rest in peace

Post 93

Researcher 524695

Yes, clzoomer, all the time. Read the numbers.

"Your own statistics show it in the average to be well below 10%."

Or, if you actually look at the numbers and consider for a moment what they mean, the AVERAGE is that in the Ontario district concerned, the unit that dealt ONLY with serious accusations against people not known to the victim, received on average over 1.5 proven false reports, EVERY DAY, seven days a week, for FOUR YEARS. So yes... all the time.

"I've been falsely accused of theft twice in my life, but never of rape."

You and I aren't statistically representative samples, which is why I quoted a law enforcement department's statistics. As I've said before, it's very, very easy to get into a "highest up the wall" competition based on things that happen to people you know. It means nothing.

What concerns me is that nobody seems in any way concerned that according to the best statistical evidence I can find, almost one in three men accused of rape by a woman they don't know is innocent, and the woman is lying. Society is quick to condemn rapists, why is it so slow to condemn the women who exploit that condemnation for their own ends, dishonestly?

"As to *hardly ever punished* again, I would like to see statistics on that"

To be honest, since you and others seem so determined to ignore or wilfully misinterpret the statistics I *have* provided, I can't see the point. smiley - sadface

"since I believe many judicial systems provide civil law alternatives for redress of that problem."

The ONLY thing civil law can do is award a victim financial compensation. This is
(a) only any use if the woman who lied about the rape is rich, which they almost never are, and
(b) does nothing to reverse the damage done to a person's reputation.

An ounce of prevention is surely better than a pound of cure, so why not just PREVENT these women from damaging these men's lives, and incidentally prevent them from giving people like me an excuse to complain about men being "victims" in rape cases?

rest in peace

Post 94

Ferrettbadger. The Renegade Master

Much as though it pains me to admit it on this subject I agree with Member when it comes to the naming of people accused of Rape.

The stuff about allowing other victims to come out when they know someone else has already accused is absolute tosh. Lets be clear here there is a *large* proportion of the population whom think "There is no smoke without fire"; thus being named in the press as someone accused of rape *irrevocably* tarnishes your name.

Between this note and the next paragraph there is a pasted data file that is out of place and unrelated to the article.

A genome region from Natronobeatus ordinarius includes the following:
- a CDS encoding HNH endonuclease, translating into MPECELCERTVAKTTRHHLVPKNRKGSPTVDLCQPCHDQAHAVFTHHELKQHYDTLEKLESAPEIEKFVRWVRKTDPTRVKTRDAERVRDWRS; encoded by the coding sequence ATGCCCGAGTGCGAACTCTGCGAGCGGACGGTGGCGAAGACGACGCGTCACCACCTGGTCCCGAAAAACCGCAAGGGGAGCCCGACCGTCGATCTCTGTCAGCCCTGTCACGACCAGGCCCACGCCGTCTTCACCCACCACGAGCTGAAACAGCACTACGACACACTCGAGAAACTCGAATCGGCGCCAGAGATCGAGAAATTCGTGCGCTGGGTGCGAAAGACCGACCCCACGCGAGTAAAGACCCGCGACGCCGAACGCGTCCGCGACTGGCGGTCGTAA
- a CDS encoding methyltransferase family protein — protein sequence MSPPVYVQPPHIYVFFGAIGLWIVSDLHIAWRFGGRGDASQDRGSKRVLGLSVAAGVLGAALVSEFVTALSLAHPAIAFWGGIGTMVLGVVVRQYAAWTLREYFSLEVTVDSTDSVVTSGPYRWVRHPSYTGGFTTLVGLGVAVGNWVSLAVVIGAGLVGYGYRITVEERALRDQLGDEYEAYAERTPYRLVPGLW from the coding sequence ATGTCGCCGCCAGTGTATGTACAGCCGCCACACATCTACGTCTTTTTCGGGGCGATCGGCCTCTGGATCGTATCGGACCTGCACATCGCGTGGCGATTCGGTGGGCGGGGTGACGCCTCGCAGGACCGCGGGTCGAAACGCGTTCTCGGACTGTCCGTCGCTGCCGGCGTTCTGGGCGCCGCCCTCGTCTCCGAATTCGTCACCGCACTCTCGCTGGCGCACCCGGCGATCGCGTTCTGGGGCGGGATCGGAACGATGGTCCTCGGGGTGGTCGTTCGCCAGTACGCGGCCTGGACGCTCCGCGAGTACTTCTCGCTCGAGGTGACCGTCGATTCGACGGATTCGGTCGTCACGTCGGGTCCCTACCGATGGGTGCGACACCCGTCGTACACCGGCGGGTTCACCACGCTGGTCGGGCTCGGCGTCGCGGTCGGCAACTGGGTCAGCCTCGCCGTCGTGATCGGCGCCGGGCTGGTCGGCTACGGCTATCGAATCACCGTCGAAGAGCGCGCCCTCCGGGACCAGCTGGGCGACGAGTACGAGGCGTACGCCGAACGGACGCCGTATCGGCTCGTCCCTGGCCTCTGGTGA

This is not fair; I really think that both parties should be entitles to anonimity until such a time as the criminal trial is concluded. Even then if the accused is found not guilty then his name should still not be revealed.

For the record though I disagree with most of the rest of what you said Memeber but I suppose you already know that given we have already had this argument before.

rest in peace

Post 95

badger party tony party green party

I can understand the angst caused by being named as an alleged rapist, having been threatened with that by an Ex. Yet I wouldnt want the way things work being changed. This is because:

We do need the exposure to jog the memories of witnesses and possibly bring forward other victims. Rape is not unique in this as most other defendants are named in public too.

We need people who feel scared and disorientated to have their annonimoty protected. Scared people will not come forward for what will be a painful experience if they are in fear of everyone being aware of the "shame" they feel.

Question for Member as you seem to think you know about such things just so I can advise young women I work with: Where between totally naked and full purdah does the line come in terms of attire where they are "asking for it"smiley - huh

rest in peace

Post 96

Ferrettbadger. The Renegade Master

"We do need the exposure to jog the memories of witnesses and possibly bring forward other victims."

Sorry to disagree mate but I really think that this is tosh; innocent peoples lives are *irrevocably* ruined when such allegations are made. There can be no removal of the name dragged through mud effect look what has happened to John Leslie. If someone is found guilty of such a crime they should be named I have no problem. However with our society as it is just being named in conjuction with rape is tantamount to being punished.

"Rape is not unique in this as most other defendants are named in public too."

I recognise that this is the case but I also think that this is wrong. People (who are allegedly "Innocent until proven guilty") should be IMHO also entitled to anonimity for all the same reasons I stated above. Being named and shamed *before* the verdict in the trial is being punished regardless.

rest in peace

Post 97

clzoomer- a bit woobly

Member, I am not "ignor(ing) or wilfully misinterpret(ing)" the statistics you yourself provided.